Austin, Texas is an amazing place. Between the creative, progressive vibe, the fantastic food, the live music scene and its proximity to spring-fed swimming holes, it’s a wonder we ever left. Coupled with our enormous and beautiful clan of friends and family? It makes me heartsick just thinking of it. So why did we leave?
My husband was laid off after a company downsize in March of 2010 and I’d be lying if I said it wasn’t a bit of a relief. A successful start-up gone corporate, the switch to everyday cubicle and computer-screen culture was slowly draining the life out of him. The man has entirely too much extravert, energy and wanderlust in him to be happy with partitions between himself and, well, anything. I was staying home with the kids and managing the inevitable insanity that comes with raising a toddler, a teenager and two in between, carting them to four different schools, keeping up with six different schedules and balancing the need to supplement our income with the endless housework. We were frantically busy, barely making ends meet and downright exhausted.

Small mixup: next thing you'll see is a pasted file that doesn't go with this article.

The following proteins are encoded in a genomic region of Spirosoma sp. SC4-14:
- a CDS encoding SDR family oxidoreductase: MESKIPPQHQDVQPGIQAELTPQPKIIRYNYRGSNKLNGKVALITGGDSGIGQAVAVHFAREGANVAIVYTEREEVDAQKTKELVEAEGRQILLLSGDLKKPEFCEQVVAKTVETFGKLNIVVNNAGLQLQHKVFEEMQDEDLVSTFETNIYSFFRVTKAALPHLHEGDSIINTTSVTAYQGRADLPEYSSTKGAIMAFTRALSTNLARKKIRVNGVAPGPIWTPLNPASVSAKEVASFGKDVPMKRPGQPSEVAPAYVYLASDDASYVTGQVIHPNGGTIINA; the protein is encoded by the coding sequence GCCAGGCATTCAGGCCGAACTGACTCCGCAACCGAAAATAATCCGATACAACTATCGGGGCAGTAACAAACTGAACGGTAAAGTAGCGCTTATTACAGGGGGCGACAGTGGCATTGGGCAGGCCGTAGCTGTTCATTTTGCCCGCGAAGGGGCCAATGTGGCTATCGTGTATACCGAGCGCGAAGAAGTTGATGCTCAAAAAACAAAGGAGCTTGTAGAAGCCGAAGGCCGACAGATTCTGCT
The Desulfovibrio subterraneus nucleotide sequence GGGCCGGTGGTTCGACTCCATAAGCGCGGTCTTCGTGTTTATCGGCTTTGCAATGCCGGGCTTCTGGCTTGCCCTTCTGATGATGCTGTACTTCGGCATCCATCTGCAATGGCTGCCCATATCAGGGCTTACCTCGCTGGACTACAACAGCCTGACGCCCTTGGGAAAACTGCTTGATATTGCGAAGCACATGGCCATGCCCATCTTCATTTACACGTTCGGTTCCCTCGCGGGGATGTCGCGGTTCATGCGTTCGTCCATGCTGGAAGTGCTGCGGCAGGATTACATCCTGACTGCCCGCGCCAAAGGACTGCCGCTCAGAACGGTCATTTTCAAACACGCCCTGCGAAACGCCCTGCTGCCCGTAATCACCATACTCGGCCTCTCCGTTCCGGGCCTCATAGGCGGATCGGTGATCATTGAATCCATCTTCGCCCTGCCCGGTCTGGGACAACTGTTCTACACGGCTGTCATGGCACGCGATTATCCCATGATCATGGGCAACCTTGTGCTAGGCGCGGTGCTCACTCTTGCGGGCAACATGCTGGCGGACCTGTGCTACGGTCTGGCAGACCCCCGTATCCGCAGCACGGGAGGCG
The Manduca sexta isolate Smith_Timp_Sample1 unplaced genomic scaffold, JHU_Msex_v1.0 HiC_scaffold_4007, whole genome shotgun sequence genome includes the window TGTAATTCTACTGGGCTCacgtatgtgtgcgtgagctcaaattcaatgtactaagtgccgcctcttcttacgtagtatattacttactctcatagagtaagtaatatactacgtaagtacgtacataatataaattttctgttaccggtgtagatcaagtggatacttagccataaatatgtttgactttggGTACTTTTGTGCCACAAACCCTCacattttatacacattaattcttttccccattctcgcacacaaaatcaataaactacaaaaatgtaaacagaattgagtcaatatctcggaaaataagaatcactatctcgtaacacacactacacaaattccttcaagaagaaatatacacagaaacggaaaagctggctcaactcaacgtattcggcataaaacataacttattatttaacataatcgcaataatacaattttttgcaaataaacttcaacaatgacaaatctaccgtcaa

Consequently, I had a massage scheduled – the first in years – on the same day he was laid off. Lying on the table in a state of bliss obtainable only when a such a degree of need is met by the hands of a true artist (you’re the woman, Negeen), I experienced one of those unmistakable messages from wherever you believe it is that divine messages come. A wave of comfort, satisfaction and realization came over me: we were supposed to move south and everything was going to work out beautifully.